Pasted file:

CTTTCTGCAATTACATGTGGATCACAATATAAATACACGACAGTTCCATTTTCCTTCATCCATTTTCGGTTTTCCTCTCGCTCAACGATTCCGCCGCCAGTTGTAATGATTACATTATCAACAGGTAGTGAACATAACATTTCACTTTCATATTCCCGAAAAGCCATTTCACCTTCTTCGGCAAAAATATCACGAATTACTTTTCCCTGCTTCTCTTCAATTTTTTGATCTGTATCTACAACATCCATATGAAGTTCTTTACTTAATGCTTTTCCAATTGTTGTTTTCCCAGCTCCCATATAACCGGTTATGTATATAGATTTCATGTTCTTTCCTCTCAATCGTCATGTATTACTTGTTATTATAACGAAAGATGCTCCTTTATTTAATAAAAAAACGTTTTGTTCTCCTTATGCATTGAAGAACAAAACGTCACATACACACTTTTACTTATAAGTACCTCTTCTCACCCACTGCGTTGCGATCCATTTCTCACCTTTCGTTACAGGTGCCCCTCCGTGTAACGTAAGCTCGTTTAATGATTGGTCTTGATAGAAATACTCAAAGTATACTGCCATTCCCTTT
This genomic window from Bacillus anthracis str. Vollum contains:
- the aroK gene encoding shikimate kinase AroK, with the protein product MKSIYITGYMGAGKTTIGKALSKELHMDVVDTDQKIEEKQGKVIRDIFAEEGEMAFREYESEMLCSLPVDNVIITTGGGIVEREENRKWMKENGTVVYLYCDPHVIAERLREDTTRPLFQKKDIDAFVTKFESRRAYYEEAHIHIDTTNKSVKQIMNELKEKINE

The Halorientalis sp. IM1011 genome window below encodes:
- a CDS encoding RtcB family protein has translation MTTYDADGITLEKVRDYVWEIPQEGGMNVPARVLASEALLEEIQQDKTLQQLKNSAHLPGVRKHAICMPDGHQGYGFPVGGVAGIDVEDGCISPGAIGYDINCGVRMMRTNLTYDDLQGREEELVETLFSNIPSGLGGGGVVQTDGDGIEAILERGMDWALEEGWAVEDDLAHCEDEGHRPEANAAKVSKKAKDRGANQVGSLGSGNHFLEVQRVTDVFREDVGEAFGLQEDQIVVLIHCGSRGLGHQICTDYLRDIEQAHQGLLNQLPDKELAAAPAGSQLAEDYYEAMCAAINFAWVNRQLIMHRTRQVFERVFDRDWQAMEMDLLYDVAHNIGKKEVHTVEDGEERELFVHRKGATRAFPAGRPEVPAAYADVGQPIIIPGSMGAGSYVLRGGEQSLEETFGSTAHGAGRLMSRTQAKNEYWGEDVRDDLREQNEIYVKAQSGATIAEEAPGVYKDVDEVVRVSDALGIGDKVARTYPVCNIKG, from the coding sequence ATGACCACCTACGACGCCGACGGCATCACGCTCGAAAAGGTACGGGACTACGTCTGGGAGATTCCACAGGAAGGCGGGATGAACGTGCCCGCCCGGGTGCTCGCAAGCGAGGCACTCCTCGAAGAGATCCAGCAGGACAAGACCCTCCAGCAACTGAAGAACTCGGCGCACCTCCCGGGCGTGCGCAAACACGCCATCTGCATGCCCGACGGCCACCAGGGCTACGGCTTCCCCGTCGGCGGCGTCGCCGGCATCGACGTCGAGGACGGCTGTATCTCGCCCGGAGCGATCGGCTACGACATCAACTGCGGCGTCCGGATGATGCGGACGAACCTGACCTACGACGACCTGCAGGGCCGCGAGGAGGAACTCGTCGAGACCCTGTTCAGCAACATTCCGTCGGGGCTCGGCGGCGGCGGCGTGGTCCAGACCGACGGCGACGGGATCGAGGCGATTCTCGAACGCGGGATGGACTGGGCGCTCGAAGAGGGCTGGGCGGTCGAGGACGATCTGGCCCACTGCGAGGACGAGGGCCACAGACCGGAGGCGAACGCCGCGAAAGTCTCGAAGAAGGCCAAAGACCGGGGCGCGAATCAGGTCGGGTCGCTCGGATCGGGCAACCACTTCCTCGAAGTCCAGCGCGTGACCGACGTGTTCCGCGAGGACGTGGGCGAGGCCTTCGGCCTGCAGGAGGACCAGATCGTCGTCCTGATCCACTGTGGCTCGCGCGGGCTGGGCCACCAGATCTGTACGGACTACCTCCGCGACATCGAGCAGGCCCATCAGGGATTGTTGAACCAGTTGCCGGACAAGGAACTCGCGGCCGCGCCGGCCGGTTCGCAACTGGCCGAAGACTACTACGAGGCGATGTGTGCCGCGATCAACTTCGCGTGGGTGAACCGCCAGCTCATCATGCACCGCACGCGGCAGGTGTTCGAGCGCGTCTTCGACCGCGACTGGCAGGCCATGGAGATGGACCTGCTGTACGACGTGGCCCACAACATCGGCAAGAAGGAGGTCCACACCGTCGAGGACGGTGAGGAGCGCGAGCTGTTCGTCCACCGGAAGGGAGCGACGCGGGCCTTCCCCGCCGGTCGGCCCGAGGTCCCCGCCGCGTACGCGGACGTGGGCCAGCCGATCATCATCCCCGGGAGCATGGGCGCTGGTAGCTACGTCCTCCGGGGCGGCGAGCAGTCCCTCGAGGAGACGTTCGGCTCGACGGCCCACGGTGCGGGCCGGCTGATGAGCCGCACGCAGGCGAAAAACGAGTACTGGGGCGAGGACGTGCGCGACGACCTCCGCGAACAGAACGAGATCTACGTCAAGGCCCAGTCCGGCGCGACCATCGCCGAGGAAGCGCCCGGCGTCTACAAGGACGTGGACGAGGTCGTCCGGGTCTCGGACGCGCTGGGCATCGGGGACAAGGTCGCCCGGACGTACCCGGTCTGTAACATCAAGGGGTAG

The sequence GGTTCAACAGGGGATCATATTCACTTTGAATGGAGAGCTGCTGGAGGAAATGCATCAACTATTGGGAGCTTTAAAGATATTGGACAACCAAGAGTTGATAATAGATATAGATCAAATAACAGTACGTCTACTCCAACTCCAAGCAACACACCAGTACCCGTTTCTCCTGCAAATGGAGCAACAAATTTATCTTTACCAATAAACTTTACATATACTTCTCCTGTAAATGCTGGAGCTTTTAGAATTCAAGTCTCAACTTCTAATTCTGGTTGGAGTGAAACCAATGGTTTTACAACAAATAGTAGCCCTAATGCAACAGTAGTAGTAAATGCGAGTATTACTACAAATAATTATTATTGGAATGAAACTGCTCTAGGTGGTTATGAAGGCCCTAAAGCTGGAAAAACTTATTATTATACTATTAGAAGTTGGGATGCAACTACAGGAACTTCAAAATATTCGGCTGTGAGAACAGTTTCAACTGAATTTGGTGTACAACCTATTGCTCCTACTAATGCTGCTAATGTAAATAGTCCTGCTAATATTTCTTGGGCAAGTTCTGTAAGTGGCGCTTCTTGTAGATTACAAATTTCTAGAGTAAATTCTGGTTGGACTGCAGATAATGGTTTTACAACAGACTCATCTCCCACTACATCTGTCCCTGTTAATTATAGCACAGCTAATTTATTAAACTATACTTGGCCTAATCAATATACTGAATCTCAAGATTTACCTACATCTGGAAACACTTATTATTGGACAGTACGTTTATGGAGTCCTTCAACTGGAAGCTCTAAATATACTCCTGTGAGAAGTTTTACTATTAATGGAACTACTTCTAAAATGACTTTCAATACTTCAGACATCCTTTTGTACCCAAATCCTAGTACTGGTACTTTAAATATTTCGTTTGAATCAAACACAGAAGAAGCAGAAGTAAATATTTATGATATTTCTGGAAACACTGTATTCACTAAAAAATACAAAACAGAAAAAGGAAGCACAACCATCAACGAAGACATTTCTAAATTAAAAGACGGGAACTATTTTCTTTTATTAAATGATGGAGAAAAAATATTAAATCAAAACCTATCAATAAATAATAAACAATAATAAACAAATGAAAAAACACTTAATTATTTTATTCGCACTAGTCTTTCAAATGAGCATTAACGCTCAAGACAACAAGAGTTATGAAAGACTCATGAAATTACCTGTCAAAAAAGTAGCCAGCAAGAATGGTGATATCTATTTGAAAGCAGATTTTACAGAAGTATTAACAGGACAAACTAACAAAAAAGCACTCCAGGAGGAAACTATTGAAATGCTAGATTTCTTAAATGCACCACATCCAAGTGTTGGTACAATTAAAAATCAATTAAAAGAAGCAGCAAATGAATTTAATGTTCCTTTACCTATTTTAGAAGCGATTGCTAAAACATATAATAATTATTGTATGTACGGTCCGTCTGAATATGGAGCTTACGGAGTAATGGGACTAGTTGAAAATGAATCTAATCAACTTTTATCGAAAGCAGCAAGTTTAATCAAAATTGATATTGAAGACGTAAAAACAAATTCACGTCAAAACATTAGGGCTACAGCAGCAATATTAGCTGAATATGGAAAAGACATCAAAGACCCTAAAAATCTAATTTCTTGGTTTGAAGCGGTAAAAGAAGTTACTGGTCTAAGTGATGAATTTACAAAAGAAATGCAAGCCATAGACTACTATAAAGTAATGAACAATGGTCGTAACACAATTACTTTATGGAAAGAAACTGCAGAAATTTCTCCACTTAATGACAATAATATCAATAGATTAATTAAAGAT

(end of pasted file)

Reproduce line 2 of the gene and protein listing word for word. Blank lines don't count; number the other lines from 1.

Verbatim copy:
This genomic window from Bacillus anthracis str. Vollum contains: